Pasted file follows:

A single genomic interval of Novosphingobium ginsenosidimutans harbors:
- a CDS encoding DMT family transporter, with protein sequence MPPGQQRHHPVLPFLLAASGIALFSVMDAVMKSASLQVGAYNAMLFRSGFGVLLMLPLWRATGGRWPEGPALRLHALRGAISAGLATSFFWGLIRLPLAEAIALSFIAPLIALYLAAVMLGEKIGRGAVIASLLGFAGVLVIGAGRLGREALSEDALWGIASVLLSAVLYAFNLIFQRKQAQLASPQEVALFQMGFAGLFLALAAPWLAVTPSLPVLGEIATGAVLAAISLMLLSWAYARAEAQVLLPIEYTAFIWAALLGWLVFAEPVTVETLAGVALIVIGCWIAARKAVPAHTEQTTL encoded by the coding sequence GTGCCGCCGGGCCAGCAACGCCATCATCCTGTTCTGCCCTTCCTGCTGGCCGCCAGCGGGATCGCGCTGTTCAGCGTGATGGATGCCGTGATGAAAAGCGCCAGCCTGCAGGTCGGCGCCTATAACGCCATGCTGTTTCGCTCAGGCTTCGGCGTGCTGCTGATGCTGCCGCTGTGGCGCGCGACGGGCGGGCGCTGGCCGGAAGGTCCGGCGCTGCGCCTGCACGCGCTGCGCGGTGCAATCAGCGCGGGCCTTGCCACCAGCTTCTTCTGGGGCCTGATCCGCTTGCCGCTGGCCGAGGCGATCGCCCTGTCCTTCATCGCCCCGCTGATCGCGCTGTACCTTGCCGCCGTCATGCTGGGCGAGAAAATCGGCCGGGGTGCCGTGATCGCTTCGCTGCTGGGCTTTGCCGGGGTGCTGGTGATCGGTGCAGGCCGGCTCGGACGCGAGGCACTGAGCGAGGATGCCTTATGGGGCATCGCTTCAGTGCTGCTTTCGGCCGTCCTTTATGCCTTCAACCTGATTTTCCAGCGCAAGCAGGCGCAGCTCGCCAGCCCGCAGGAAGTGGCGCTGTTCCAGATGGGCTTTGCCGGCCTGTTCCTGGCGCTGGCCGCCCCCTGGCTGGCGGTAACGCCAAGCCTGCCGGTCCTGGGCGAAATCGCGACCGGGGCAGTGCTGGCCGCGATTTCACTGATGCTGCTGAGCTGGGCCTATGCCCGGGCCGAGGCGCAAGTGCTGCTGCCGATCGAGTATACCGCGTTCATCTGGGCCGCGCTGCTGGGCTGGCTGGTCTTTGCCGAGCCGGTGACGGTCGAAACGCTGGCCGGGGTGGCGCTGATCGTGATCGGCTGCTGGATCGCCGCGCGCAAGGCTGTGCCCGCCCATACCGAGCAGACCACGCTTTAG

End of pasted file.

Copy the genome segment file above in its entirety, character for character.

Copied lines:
A single genomic interval of Novosphingobium ginsenosidimutans harbors:
- a CDS encoding DMT family transporter, with protein sequence MPPGQQRHHPVLPFLLAASGIALFSVMDAVMKSASLQVGAYNAMLFRSGFGVLLMLPLWRATGGRWPEGPALRLHALRGAISAGLATSFFWGLIRLPLAEAIALSFIAPLIALYLAAVMLGEKIGRGAVIASLLGFAGVLVIGAGRLGREALSEDALWGIASVLLSAVLYAFNLIFQRKQAQLASPQEVALFQMGFAGLFLALAAPWLAVTPSLPVLGEIATGAVLAAISLMLLSWAYARAEAQVLLPIEYTAFIWAALLGWLVFAEPVTVETLAGVALIVIGCWIAARKAVPAHTEQTTL encoded by the coding sequence GTGCCGCCGGGCCAGCAACGCCATCATCCTGTTCTGCCCTTCCTGCTGGCCGCCAGCGGGATCGCGCTGTTCAGCGTGATGGATGCCGTGATGAAAAGCGCCAGCCTGCAGGTCGGCGCCTATAACGCCATGCTGTTTCGCTCAGGCTTCGGCGTGCTGCTGATGCTGCCGCTGTGGCGCGCGACGGGCGGGCGCTGGCCGGAAGGTCCGGCGCTGCGCCTGCACGCGCTGCGCGGTGCAATCAGCGCGGGCCTTGCCACCAGCTTCTTCTGGGGCCTGATCCGCTTGCCGCTGGCCGAGGCGATCGCCCTGTCCTTCATCGCCCCGCTGATCGCGCTGTACCTTGCCGCCGTCATGCTGGGCGAGAAAATCGGCCGGGGTGCCGTGATCGCTTCGCTGCTGGGCTTTGCCGGGGTGCTGGTGATCGGTGCAGGCCGGCTCGGACGCGAGGCACTGAGCGAGGATGCCTTATGGGGCATCGCTTCAGTGCTGCTTTCGGCCGTCCTTTATGCCTTCAACCTGATTTTCCAGCGCAAGCAGGCGCAGCTCGCCAGCCCGCAGGAAGTGGCGCTGTTCCAGATGGGCTTTGCCGGCCTGTTCCTGGCGCTGGCCGCCCCCTGGCTGGCGGTAACGCCAAGCCTGCCGGTCCTGGGCGAAATCGCGACCGGGGCAGTGCTGGCCGCGATTTCACTGATGCTGCTGAGCTGGGCCTATGCCCGGGCCGAGGCGCAAGTGCTGCTGCCGATCGAGTATACCGCGTTCATCTGGGCCGCGCTGCTGGGCTGGCTGGTCTTTGCCGAGCCGGTGACGGTCGAAACGCTGGCCGGGGTGGCGCTGATCGTGATCGGCTGCTGGATCGCCGCGCGCAAGGCTGTGCCCGCCCATACCGAGCAGACCACGCTTTAG